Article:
Zinc Lozenges May Shorten the Duration of Colds: A Systematic Review



Harri Hemilä*
Department of Public Health, University of Helsinki, Helsinki, Finland


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© Harri Hemilä; Licensee Bentham Open.

open-access license: This is an open access article licensed under the terms of the Creative Commons Attribution Non-Commercial License (http://creativecommons.org/licenses/by-nc/3.0/) which permits unrestricted, non-commercial use, distribution and reproduction in any medium, provided the work is properly cited.

* Address correspondence to this author at the Department of Public Health, University of Helsinki, Mannerheimintie 172, POB 41, Helsinki, FIN-00014 Finland; Tel: +358-9-191 27573; Fax: +358-9-191 27570; E-mail: harri.hemila@helsinki.fi


Abstract

Background:

A number of controlled trials have examined the effect of zinc lozenges on the common cold but the findings have diverged. The purpose of this study was to examine whether the total daily dose of zinc might explain part of the variation in the results.

Methods:

The Medline, Scopus and Cochrane Central Register of Controlled Trials data bases were searched for placebocontrolled trials examining the effect of zinc lozenges on common cold duration. Two methods were used for analysis: the P-values of the trials were combined by using the Fisher method and the results of the trials were pooled by using the inverse-variance method. Both approaches were used for all the identified trials and separately for the low zinc dose and the high zinc dose trials.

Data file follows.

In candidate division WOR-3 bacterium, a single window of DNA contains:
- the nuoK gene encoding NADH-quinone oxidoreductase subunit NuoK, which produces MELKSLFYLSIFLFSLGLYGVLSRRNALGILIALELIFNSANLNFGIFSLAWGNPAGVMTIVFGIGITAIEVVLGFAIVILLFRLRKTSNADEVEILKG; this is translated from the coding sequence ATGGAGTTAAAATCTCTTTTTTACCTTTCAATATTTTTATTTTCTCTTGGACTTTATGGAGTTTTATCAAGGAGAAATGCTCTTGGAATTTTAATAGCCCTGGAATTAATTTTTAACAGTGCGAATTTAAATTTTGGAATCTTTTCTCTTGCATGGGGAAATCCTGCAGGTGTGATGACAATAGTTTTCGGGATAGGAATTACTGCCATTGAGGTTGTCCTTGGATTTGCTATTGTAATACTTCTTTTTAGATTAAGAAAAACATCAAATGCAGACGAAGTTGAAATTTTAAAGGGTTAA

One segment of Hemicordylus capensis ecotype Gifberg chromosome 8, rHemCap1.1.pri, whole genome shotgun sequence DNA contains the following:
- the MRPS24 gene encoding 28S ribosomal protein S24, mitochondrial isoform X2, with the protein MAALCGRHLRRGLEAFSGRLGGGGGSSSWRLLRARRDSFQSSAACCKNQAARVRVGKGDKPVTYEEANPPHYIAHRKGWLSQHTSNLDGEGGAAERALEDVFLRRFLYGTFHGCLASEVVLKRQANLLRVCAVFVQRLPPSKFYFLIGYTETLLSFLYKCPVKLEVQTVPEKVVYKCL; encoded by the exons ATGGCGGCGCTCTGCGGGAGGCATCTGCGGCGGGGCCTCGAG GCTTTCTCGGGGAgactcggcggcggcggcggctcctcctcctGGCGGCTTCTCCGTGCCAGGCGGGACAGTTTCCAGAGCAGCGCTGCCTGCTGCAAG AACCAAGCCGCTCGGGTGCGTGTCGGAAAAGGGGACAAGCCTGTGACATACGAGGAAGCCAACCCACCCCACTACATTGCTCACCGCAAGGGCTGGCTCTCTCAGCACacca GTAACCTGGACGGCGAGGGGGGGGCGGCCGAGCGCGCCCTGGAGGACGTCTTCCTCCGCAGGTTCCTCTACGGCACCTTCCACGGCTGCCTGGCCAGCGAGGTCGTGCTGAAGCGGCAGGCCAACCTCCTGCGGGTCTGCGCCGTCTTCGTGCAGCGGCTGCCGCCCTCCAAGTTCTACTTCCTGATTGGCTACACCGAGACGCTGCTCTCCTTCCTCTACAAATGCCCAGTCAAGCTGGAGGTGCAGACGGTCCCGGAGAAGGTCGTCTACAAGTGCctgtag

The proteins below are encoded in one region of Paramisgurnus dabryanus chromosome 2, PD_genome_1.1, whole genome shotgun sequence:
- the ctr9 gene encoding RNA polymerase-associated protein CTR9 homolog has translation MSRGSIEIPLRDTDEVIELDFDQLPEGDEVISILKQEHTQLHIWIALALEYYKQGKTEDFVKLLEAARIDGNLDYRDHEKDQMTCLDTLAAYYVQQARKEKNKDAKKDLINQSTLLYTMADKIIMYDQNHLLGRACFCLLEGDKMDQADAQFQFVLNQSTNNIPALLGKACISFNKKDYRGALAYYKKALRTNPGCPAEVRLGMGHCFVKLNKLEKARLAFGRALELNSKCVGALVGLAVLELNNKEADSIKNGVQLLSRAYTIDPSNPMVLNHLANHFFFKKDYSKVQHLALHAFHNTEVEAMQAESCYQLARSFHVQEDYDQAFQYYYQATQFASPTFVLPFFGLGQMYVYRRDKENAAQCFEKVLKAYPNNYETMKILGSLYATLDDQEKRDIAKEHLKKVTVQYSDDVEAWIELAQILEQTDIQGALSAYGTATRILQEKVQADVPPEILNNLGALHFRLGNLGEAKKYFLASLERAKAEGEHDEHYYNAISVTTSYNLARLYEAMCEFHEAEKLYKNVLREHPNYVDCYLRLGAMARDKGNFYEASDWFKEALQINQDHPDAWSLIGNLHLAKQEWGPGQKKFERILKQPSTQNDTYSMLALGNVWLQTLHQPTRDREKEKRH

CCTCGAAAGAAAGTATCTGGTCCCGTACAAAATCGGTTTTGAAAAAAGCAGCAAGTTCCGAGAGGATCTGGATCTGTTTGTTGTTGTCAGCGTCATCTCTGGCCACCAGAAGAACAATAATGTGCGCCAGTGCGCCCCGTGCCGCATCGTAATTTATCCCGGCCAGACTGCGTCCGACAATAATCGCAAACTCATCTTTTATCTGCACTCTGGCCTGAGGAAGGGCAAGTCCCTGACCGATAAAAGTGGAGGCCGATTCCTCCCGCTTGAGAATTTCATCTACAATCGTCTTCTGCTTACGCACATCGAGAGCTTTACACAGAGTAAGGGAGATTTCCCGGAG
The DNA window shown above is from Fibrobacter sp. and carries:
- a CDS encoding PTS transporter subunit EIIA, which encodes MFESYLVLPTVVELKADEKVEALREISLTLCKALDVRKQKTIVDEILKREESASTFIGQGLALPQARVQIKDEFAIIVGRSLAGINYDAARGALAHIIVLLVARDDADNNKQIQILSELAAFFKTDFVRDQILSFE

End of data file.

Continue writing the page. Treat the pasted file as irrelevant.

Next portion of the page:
Results:

Thirteen placebo-controlled comparisons have examined the therapeutic effect of zinc lozenges on common cold episodes of natural origin. Five of the trials used a total daily zinc dose of less than 75 mg and uniformly found no effect. Three trials used zinc acetate in daily doses of over 75 mg, the pooled result indicating a 42% reduction in the duration of colds (95% CI: 35% to 48%). Five trials used zinc salts other than acetate in daily doses of over 75 mg, the pooled result indicating a 20% reduction in the duration of colds (95% CI: 12% to 28%).

Conclusions:

This study shows strong evidence that the zinc lozenge effect on common cold duration is heterogeneous so that benefit is observed with high doses of zinc but not with low doses. The effects of zinc lozenges should be further studied to determine the optimal lozenge compositions and treatment strategies.

Keywords: Meta-analysis, randomized controlled trials, respiratory infections, zinc..